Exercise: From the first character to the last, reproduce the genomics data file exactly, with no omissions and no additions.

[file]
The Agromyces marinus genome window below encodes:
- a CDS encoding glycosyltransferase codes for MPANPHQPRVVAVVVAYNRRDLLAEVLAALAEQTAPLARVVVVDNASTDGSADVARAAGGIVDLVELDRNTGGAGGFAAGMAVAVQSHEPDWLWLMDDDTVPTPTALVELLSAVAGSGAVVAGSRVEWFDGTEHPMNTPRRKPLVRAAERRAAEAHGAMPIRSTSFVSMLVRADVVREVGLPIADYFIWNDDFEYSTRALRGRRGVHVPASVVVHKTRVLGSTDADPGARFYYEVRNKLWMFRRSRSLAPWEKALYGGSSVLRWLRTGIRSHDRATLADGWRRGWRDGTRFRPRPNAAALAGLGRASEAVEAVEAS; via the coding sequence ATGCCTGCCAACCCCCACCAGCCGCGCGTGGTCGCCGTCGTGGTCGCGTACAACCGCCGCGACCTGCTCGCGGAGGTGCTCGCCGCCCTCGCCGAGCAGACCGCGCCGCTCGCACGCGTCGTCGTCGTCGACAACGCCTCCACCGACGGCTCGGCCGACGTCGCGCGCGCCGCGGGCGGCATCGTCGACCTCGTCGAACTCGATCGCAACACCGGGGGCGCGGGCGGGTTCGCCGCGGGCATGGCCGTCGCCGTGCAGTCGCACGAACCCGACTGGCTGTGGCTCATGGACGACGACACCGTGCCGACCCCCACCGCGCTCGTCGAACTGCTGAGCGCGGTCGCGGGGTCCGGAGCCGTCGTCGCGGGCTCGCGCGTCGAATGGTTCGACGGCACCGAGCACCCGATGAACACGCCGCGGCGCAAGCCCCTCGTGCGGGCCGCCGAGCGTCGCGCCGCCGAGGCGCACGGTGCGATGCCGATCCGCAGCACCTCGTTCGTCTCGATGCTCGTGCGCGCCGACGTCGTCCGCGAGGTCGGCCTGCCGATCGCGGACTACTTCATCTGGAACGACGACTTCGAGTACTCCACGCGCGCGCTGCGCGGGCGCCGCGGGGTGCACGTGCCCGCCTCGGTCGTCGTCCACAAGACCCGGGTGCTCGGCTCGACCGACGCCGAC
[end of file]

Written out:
The Agromyces marinus genome window below encodes:
- a CDS encoding glycosyltransferase codes for MPANPHQPRVVAVVVAYNRRDLLAEVLAALAEQTAPLARVVVVDNASTDGSADVARAAGGIVDLVELDRNTGGAGGFAAGMAVAVQSHEPDWLWLMDDDTVPTPTALVELLSAVAGSGAVVAGSRVEWFDGTEHPMNTPRRKPLVRAAERRAAEAHGAMPIRSTSFVSMLVRADVVREVGLPIADYFIWNDDFEYSTRALRGRRGVHVPASVVVHKTRVLGSTDADPGARFYYEVRNKLWMFRRSRSLAPWEKALYGGSSVLRWLRTGIRSHDRATLADGWRRGWRDGTRFRPRPNAAALAGLGRASEAVEAVEAS; via the coding sequence ATGCCTGCCAACCCCCACCAGCCGCGCGTGGTCGCCGTCGTGGTCGCGTACAACCGCCGCGACCTGCTCGCGGAGGTGCTCGCCGCCCTCGCCGAGCAGACCGCGCCGCTCGCACGCGTCGTCGTCGTCGACAACGCCTCCACCGACGGCTCGGCCGACGTCGCGCGCGCCGCGGGCGGCATCGTCGACCTCGTCGAACTCGATCGCAACACCGGGGGCGCGGGCGGGTTCGCCGCGGGCATGGCCGTCGCCGTGCAGTCGCACGAACCCGACTGGCTGTGGCTCATGGACGACGACACCGTGCCGACCCCCACCGCGCTCGTCGAACTGCTGAGCGCGGTCGCGGGGTCCGGAGCCGTCGTCGCGGGCTCGCGCGTCGAATGGTTCGACGGCACCGAGCACCCGATGAACACGCCGCGGCGCAAGCCCCTCGTGCGGGCCGCCGAGCGTCGCGCCGCCGAGGCGCACGGTGCGATGCCGATCCGCAGCACCTCGTTCGTCTCGATGCTCGTGCGCGCCGACGTCGTCCGCGAGGTCGGCCTGCCGATCGCGGACTACTTCATCTGGAACGACGACTTCGAGTACTCCACGCGCGCGCTGCGCGGGCGCCGCGGGGTGCACGTGCCCGCCTCGGTCGTCGTCCACAAGACCCGGGTGCTCGGCTCGACCGACGCCGAC